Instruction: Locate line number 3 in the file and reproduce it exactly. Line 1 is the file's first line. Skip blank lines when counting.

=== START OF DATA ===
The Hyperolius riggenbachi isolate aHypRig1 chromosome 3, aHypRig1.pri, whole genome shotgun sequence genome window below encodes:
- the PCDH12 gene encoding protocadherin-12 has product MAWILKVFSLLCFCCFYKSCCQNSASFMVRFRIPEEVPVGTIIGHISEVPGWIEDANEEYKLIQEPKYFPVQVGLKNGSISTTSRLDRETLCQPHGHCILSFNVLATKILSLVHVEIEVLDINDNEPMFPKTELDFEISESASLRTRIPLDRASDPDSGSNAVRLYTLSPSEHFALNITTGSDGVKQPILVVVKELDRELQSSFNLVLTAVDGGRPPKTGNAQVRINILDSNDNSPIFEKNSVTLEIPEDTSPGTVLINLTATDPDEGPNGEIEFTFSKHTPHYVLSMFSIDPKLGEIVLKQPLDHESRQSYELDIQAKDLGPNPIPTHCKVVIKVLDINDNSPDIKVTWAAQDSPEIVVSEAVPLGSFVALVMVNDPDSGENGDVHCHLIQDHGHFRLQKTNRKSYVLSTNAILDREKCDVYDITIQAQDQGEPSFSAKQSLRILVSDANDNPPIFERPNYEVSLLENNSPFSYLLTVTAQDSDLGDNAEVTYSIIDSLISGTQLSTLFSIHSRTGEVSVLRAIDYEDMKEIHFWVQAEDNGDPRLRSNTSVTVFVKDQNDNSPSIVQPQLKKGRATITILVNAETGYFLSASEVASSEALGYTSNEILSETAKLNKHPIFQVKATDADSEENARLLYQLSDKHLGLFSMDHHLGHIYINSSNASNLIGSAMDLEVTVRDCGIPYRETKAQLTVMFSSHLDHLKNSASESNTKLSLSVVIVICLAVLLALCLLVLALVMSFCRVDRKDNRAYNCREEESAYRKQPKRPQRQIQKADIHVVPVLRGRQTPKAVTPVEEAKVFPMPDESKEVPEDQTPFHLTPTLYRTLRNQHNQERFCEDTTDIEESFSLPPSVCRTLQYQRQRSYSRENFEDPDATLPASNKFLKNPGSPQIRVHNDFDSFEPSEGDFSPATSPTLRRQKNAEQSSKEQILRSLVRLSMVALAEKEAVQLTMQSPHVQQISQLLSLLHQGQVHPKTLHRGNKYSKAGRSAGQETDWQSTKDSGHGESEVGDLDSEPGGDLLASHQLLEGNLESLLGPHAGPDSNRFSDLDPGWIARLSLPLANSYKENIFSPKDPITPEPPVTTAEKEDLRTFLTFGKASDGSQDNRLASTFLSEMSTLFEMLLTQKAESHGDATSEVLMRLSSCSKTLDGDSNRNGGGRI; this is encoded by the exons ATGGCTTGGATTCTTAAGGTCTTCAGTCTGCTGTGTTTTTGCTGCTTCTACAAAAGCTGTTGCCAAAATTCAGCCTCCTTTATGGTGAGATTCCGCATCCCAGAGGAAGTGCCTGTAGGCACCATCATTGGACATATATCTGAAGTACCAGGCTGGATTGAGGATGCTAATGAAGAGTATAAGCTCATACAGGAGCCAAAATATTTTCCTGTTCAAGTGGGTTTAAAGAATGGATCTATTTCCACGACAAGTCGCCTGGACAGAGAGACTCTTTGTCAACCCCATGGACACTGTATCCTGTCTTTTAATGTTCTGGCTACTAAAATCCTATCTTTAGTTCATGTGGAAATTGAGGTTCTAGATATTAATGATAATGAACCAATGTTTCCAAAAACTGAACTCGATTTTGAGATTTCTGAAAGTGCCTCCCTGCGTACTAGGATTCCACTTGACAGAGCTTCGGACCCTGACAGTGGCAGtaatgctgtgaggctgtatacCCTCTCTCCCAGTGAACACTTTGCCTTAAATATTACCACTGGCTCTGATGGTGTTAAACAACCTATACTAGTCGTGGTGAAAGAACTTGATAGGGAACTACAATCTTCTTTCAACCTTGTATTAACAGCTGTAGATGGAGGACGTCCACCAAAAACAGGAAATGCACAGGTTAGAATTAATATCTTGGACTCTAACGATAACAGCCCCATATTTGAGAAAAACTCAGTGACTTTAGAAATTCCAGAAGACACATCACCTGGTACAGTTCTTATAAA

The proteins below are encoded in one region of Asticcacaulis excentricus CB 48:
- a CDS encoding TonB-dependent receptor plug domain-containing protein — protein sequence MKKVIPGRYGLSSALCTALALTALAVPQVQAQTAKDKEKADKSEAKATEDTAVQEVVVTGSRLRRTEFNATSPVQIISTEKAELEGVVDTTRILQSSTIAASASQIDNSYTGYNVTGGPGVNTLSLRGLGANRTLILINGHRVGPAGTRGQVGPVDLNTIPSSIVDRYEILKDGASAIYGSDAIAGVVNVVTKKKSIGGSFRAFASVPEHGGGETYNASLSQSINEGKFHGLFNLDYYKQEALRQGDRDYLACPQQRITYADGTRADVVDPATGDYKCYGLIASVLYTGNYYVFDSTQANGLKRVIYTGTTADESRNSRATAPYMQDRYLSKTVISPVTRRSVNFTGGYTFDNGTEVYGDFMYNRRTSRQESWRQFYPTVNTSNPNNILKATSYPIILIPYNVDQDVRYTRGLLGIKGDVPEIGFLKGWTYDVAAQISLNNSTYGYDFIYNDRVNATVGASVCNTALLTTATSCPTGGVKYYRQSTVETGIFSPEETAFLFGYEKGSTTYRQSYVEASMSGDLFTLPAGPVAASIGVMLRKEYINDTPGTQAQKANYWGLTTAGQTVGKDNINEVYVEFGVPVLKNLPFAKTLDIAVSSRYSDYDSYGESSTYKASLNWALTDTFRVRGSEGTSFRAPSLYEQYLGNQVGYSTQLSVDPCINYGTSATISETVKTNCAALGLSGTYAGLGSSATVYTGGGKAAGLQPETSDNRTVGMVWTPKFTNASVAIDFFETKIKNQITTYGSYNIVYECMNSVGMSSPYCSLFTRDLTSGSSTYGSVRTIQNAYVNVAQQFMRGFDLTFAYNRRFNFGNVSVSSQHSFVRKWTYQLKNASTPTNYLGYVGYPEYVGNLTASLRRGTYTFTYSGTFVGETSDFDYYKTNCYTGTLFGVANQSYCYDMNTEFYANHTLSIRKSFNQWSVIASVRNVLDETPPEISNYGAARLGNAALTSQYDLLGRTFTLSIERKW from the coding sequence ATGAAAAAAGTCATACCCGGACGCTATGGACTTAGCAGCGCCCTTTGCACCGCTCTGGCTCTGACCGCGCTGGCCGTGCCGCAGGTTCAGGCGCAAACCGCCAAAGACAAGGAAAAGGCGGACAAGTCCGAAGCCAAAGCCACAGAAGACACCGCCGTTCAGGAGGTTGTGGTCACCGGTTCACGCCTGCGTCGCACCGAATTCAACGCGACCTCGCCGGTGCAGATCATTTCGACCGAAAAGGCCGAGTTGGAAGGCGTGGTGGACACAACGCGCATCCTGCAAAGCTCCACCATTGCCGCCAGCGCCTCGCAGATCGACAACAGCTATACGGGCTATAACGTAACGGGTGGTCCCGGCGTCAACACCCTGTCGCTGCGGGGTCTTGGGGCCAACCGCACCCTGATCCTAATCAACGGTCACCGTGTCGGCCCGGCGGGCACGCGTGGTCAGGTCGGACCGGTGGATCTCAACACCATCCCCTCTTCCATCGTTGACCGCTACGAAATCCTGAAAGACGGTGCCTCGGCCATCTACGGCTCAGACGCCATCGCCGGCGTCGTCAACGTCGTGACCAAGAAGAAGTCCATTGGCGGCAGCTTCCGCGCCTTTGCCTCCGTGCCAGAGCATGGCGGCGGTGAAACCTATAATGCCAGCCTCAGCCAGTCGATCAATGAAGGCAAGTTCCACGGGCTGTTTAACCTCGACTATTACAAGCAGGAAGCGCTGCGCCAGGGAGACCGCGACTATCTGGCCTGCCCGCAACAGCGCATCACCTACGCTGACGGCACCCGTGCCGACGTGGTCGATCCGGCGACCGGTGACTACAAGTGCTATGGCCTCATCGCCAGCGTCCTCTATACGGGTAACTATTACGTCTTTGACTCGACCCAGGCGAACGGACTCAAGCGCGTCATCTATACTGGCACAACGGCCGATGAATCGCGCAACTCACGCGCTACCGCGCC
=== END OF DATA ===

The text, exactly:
The proteins below are encoded in one region of Asticcacaulis excentricus CB 48: